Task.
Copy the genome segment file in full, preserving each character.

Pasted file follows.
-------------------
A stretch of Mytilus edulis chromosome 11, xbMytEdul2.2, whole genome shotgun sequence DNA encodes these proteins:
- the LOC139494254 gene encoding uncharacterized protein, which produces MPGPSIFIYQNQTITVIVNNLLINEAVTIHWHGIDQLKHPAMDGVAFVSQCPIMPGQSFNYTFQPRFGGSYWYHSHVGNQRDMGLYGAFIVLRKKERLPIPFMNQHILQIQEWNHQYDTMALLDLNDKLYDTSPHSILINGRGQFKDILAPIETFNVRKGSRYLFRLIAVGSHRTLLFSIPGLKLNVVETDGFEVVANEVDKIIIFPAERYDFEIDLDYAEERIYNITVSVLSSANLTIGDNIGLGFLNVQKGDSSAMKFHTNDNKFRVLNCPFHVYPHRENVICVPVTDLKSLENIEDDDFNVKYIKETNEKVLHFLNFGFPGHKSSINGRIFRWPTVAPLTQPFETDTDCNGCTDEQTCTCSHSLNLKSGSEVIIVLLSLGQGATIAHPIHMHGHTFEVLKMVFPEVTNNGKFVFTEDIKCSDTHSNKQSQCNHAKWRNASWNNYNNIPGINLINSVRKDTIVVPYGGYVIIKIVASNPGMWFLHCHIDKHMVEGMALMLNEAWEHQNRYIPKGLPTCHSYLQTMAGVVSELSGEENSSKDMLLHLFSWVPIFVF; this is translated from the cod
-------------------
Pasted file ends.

A stretch of Mytilus edulis chromosome 11, xbMytEdul2.2, whole genome shotgun sequence DNA encodes these proteins:
- the LOC139494254 gene encoding uncharacterized protein, which produces MPGPSIFIYQNQTITVIVNNLLINEAVTIHWHGIDQLKHPAMDGVAFVSQCPIMPGQSFNYTFQPRFGGSYWYHSHVGNQRDMGLYGAFIVLRKKERLPIPFMNQHILQIQEWNHQYDTMALLDLNDKLYDTSPHSILINGRGQFKDILAPIETFNVRKGSRYLFRLIAVGSHRTLLFSIPGLKLNVVETDGFEVVANEVDKIIIFPAERYDFEIDLDYAEERIYNITVSVLSSANLTIGDNIGLGFLNVQKGDSSAMKFHTNDNKFRVLNCPFHVYPHRENVICVPVTDLKSLENIEDDDFNVKYIKETNEKVLHFLNFGFPGHKSSINGRIFRWPTVAPLTQPFETDTDCNGCTDEQTCTCSHSLNLKSGSEVIIVLLSLGQGATIAHPIHMHGHTFEVLKMVFPEVTNNGKFVFTEDIKCSDTHSNKQSQCNHAKWRNASWNNYNNIPGINLINSVRKDTIVVPYGGYVIIKIVASNPGMWFLHCHIDKHMVEGMALMLNEAWEHQNRYIPKGLPTCHSYLQTMAGVVSELSGEENSSKDMLLHLFSWVPIFVF; this is translated from the cod